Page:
After 17 years of continuous operations in Afghanistan and Iraq, the US Air Force’s combat rescue workhorse, the Sikorsky HH-60G Pave Hawk, is looking tired.
The 96-helicopter fleet has far outlived its average per-aircraft life expectancy of 6,000 flight hours, with each rotorcraft now averaging 7,100h, according to an August report by the US Government Accountability Office. Only about 68% of the fleet was mission-capable in fiscal year 2017: below the USAF’s desired 75%.
The Pave Hawk is becoming harder to maintain. Airframe, turboshaft engine, and flight control failures are common, says the GAO. On average, the fleet spent 332 days in depot-level maintenance in FY2017, compared with 233 days in FY2007 – a more than 40% increase.
“The biggest impact has been the burden on our maintainers, the sustainment when we are not flying,” says Lt Col Charles McMullen, a USAF Pave Hawk pilot. “The aircraft go through maintenance cycles much faster. The cost to sustain those airframes as components get older is also going up.”
Fortunately, by as early as this December Sikorsky hopes it will be able to test fly the aircraft’s replacement, the HH-60W. The new Pave Hawk II – or Whiskey – variant boasts longer range, with a 2,500 litre (660USgal) internal fuel tank, and a specially-developed tactical mission kit that will give pilots and pararescue crew information from a phalanx of sensors.
In August, the first two engineering, manufacturing and development (EMD) helicopters moved off the final assembly line in Sikorsky’s Stratford, Connecticut plant, where they were built alongside US Army UH-60 Black Hawks and US Navy MH-60R Seahawks. The rotorcraft will be transferred to the company’s West Palm Beach, Florida facility to undergo several months of instrumentation checks before test flights in December.
The USAF has awarded the Lockheed Martin-owned company a $1.5 billion contract to deliver four EMD-phase helicopters and five system demonstration test articles. The rotorcraft manufacturer is also contracted to provide six aircrew and maintenance training simulators, and instructional courseware.
The USAF’s programme of record calls for 112 helicopters, potentially worth about $7.9 billion to Sikorsky. The service expects to have its first aircraft by March 2020, three months ahead of schedule, and the GAO says deliveries should run through 2029.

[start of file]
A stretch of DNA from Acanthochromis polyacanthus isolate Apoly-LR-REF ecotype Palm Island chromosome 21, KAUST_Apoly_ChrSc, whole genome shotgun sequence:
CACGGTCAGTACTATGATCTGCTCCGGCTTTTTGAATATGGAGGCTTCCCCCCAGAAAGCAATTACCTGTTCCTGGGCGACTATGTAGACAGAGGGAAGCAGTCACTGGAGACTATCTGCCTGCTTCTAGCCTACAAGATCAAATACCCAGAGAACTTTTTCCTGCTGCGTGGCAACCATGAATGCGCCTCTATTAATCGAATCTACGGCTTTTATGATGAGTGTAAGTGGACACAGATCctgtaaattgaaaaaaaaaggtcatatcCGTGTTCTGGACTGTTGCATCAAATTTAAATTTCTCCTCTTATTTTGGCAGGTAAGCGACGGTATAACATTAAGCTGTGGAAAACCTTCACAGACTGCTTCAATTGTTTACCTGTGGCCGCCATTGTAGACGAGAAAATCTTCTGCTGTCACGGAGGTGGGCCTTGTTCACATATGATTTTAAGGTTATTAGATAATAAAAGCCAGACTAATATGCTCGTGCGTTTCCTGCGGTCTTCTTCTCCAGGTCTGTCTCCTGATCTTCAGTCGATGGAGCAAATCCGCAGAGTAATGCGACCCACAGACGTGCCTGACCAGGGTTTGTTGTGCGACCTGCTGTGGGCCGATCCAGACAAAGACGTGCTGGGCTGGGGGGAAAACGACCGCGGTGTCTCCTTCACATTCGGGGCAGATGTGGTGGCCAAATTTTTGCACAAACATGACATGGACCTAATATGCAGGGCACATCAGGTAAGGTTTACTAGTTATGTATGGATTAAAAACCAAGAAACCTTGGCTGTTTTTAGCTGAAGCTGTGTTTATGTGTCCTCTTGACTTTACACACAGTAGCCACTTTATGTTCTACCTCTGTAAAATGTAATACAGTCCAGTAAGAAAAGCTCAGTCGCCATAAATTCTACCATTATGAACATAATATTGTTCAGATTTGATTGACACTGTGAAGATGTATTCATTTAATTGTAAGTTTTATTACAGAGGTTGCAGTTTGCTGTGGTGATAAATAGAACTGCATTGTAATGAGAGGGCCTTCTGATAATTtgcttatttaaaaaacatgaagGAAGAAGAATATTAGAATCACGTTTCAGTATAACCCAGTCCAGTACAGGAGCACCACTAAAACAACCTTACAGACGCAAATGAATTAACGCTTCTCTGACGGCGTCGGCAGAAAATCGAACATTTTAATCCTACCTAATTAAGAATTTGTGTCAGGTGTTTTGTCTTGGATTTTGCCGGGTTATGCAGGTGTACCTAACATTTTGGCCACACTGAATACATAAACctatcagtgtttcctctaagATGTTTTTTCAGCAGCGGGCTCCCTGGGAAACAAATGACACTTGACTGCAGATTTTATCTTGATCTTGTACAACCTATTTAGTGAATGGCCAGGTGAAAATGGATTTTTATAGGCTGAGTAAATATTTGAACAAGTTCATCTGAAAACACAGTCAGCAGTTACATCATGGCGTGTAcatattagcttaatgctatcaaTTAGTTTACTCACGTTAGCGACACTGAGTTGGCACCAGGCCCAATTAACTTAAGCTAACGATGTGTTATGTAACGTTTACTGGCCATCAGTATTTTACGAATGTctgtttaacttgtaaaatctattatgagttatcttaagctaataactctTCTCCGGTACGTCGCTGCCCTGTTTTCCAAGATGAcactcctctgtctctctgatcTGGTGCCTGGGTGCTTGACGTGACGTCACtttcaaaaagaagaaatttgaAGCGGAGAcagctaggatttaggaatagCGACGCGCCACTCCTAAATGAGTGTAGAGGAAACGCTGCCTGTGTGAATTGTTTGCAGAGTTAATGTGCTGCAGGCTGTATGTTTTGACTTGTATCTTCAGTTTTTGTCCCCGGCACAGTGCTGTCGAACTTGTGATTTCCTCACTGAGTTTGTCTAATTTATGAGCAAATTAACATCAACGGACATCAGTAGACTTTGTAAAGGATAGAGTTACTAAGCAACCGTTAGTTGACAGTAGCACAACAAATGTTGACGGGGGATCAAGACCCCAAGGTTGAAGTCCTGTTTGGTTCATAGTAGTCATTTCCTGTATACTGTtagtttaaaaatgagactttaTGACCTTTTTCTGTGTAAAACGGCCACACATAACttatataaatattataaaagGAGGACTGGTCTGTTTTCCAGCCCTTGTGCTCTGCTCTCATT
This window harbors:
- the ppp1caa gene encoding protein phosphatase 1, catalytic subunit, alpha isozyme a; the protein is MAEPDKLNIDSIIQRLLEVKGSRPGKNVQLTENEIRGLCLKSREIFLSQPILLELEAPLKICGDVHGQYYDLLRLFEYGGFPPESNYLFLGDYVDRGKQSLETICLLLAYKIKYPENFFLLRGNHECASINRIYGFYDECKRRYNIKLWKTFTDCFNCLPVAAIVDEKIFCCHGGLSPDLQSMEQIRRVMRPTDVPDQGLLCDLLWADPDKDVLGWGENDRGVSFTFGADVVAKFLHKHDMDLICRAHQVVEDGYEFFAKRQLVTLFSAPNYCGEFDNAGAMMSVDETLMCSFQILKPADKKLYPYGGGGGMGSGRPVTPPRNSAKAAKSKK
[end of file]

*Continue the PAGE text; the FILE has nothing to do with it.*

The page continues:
Central to a combat rescue team’s ability to perform extraction missions is being able to gather and organise information quickly, says Tim Healy, Sikorsky’s director of air force programmes and a former Pave Hawk pilot.
“Oftentimes you’d take off in a general direction and you are flying en route to where the person needs to be rescued, at the same time you are planning the rescue,” he says.
With that in mind, the Whiskey variant sports two mission computers to control, integrate and display information. Data from electro-optical/infrared sensors, radar, missile and radar warners, and laser warning systems is continuously gathered and distributed across seven flat-screens.
“It’s not just the two pilots that are doing the mission thinking. It’s the two pilots, two pararescue crew members and the special mission aviators [gunners],” says Healy, emphasising the need for the crew to share information. “A really good crew, when you hear them talking, it’s like an audio ballet.”
The avionics allow the helicopter to automatically hold a hover over a spot chosen by the pilot, enabling the crew to give more of their attention to the rescue and potential hostile forces.
Combat rescue crews have to work inside a cabin that is about 18in smaller than the standard HH-60M. The back part of the helicopter’s cabin, where the space starts to narrow towards the tail boom, has been redesigned to accommodate the aircraft’s larger internal fuel tank, which has almost twice the capacity of the Black Hawk’s 1,360 litre structure.
“We had to figure out a way to make the inside bigger without making the outside bigger,” says Healy, adding that “some new and improved aluminium alloys” are being used to keep weight down. The aircraft’s gross weight is 10,200kg (22,500lb); just 227kg more than the Black Hawk.
The extra fuel and marginal weight increase gives the helicopter a 195nm (361km) combat radius. It also can hover at 4,000ft and temperatures of 35°C (95°F) at the mid-mission point.
Despite its large internal fuel tank, the Pave Hawk II also comes with a refuelling probe on its right side, which it can use to take on fuel from a Lockheed HC-130 tanker.
“It also has a fuel dump system. Sometimes when you are hovering at a high altitude you want to dump fuel,” says Healy. Beyond those modifications, 75% of the rest of the Whiskey aircraft remains the same as the UH-60M upon which it is based, enabling maintainers to borrow parts from the US military’s most abundant medium-lift helicopter.
“We did not have to change any of the dynamic components, like rotor blades, drive train, transmission… all of that is common with the UH-60M,” says Healy. “We wanted to take advantage of all the benefits of the Black Hawk but also update and bring it up to a modern state of technology.”
Source: Flight International